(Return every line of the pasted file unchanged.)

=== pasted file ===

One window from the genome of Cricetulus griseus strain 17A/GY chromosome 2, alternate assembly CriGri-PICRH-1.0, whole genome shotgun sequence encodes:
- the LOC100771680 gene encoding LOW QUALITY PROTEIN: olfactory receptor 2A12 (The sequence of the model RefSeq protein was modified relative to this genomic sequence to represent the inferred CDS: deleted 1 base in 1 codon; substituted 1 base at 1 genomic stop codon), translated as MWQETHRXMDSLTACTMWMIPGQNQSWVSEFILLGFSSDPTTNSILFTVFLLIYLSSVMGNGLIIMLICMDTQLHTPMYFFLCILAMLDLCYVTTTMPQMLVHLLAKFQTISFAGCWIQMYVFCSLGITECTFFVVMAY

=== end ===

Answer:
One window from the genome of Cricetulus griseus strain 17A/GY chromosome 2, alternate assembly CriGri-PICRH-1.0, whole genome shotgun sequence encodes:
- the LOC100771680 gene encoding LOW QUALITY PROTEIN: olfactory receptor 2A12 (The sequence of the model RefSeq protein was modified relative to this genomic sequence to represent the inferred CDS: deleted 1 base in 1 codon; substituted 1 base at 1 genomic stop codon), translated as MWQETHRXMDSLTACTMWMIPGQNQSWVSEFILLGFSSDPTTNSILFTVFLLIYLSSVMGNGLIIMLICMDTQLHTPMYFFLCILAMLDLCYVTTTMPQMLVHLLAKFQTISFAGCWIQMYVFCSLGITECTFFVVMAY